Monday, February 27, 2012
Metropolitan (1990) A Film by Whit Stillman
One could imagine even Luis Buñuel, the famously scathing critic of the bourgeoisie, warming up to Whit Stillman's wry, patient debut Metropolitan, a film with an unapologetically affectionate perspective on the upper-class. At the very least, Buñuel, who, coincidentally, is one target of the relentless verbal gamesmanship in Stillman's film, would have hesitantly applauded the American director's confident simplification of space and time, a strategy Buñuel himself tried in The Discreet Charm of the Bourgeoisie. Metropolitan unfolds in the confines of a few ritzy Manhattan apartments (which, with their rich color schemes and baroque furnishings, all look roughly the same) and in a vague portal of time coined "not so long ago" in title screens. Though the setting is specific - it's the Christmas season and a group of vacationing prep school students are getting together to attend gala debutante balls - the film luxuriates in a generic sense of "pastness", and its anachronism is matched by arch performances that have little concern for conversational realism. This is a film that is very much satisfied with its own insular world, with seeming to exist entirely outside the concerns of society.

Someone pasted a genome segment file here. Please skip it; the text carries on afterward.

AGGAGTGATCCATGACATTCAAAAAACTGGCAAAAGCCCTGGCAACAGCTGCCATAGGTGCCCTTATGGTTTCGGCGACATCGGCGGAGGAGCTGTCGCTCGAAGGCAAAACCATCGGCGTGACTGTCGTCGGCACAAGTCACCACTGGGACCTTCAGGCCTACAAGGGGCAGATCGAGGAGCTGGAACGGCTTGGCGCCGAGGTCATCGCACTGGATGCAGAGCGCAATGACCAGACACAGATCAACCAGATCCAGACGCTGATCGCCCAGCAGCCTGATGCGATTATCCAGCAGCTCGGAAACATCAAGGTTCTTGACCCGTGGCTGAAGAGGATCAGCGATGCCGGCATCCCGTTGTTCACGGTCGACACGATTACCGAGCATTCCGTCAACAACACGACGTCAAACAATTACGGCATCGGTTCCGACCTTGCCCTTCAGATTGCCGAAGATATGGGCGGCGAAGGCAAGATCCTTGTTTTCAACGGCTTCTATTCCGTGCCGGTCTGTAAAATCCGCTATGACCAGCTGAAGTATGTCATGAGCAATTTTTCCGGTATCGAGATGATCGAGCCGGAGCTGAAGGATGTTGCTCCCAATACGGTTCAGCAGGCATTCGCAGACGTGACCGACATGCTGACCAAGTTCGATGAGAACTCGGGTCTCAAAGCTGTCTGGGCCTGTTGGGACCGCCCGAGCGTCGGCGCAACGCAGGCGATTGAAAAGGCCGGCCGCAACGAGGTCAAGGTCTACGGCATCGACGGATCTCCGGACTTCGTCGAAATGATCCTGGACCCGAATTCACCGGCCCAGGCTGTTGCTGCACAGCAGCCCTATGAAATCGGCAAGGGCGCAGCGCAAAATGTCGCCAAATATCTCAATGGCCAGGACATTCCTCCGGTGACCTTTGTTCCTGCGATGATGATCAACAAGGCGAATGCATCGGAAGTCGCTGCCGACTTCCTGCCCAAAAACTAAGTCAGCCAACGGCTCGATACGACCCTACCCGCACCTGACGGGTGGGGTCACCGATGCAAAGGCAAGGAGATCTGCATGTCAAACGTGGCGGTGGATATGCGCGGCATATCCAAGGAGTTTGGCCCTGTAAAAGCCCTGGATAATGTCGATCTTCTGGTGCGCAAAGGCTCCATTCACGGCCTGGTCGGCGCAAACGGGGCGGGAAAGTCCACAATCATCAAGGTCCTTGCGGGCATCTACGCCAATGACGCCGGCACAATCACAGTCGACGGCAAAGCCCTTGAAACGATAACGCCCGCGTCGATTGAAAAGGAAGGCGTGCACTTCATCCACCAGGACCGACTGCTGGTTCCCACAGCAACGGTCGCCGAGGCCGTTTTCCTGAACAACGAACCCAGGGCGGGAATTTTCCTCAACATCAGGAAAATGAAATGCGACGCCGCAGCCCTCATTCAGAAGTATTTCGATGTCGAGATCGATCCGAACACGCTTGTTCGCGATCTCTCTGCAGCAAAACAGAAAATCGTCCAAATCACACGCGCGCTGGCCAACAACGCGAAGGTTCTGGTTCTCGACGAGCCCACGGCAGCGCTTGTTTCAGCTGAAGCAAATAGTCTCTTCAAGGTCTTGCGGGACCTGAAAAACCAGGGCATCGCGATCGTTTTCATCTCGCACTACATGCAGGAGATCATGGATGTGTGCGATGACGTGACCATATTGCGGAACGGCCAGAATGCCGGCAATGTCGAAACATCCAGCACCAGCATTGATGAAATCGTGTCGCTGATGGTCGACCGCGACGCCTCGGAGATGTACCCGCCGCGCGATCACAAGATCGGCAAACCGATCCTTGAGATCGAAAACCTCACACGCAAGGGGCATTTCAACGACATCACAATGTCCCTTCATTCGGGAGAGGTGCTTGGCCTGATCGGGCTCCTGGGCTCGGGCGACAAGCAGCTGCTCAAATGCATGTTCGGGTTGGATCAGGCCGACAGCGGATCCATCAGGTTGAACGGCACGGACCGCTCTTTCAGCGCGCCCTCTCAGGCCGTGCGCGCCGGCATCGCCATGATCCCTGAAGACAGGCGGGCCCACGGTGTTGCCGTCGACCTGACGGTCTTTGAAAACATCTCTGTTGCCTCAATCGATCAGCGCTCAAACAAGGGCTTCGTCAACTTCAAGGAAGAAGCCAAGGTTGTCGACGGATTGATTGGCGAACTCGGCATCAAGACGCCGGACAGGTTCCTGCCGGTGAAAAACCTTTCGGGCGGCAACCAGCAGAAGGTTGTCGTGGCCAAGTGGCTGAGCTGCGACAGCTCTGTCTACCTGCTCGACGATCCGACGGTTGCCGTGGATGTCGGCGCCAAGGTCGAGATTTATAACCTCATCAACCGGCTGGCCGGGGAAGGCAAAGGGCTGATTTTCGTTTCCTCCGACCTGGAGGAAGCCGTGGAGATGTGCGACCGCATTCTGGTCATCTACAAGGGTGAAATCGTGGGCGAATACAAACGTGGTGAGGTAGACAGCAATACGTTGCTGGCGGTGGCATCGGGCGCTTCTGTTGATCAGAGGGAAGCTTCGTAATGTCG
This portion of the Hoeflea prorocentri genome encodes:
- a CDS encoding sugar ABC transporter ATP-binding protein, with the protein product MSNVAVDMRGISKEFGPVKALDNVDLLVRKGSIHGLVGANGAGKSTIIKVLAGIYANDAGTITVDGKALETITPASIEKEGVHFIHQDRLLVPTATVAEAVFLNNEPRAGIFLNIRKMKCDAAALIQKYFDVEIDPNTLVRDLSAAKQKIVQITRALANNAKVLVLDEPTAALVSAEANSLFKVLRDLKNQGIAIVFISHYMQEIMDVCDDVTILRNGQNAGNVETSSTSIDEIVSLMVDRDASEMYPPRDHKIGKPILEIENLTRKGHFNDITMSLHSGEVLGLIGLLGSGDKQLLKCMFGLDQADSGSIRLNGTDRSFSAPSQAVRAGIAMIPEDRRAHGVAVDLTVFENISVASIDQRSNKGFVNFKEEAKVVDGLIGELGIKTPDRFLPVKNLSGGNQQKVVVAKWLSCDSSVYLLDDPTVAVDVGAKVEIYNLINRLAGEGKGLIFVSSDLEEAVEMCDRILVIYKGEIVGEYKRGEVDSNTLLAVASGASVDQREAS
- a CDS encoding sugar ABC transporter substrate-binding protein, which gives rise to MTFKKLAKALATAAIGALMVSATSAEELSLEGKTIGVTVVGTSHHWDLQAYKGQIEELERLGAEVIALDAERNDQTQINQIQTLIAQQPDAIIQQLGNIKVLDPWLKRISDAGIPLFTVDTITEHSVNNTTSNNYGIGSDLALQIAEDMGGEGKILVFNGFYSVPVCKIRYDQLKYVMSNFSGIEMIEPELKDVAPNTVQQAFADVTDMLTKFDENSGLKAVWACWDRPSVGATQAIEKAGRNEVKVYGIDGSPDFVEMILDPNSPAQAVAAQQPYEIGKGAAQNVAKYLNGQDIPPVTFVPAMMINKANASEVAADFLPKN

Stillman uses this detached, formal approach for comedic ends, and it's fitting because the characters inhabiting this milieu are just as self-involved, just as oblivious to "normal" life. The group of friends refer to themselves as the Sally Fowler Rat Pack, named after Dylan Hundley's character, a dainty, stuck-up girl who often appears the most charmingly naïve in the group. Always beside her is Jane Clark (Allison Parisi), her slightly huskier, more self-aware mirror. Of course, in the company of girls like these, there needs to be a third wing, which is occupied by Audrey Rouget (Carolyn Farina), a timid Jane Austen fangirl with the kind of vaguely tomboyish look that characterizes French New Wave starlets. Naturally, the group's most shamelessly articulate, geeky member, Charlie Black (Taylor Nichols) - also the character who dubs the group a part of the supposed U.H.B., or urban haute bourgeoisie - harbors a mostly unspoken crush on her that is disrupted by the arrival of a slightly less affluent Upper West Side outsider named Tom Townsend (Edward Clements). (Much of the audience's awareness of class hierarchies is telegraphed through dialogue about specific sections of the city.) Charlie adopts a knee-jerk distaste of Tom's ways, which he finds unusually conniving and ideologically problematic (he proclaims a devotion to the socialist theories of Charles Fourier and neglects reading books in favor of literary criticism), while the nihilist blowhard of the bunch, Nick Smith (Chris Eigeman), predictably is attracted to Tom's unconventional ideas.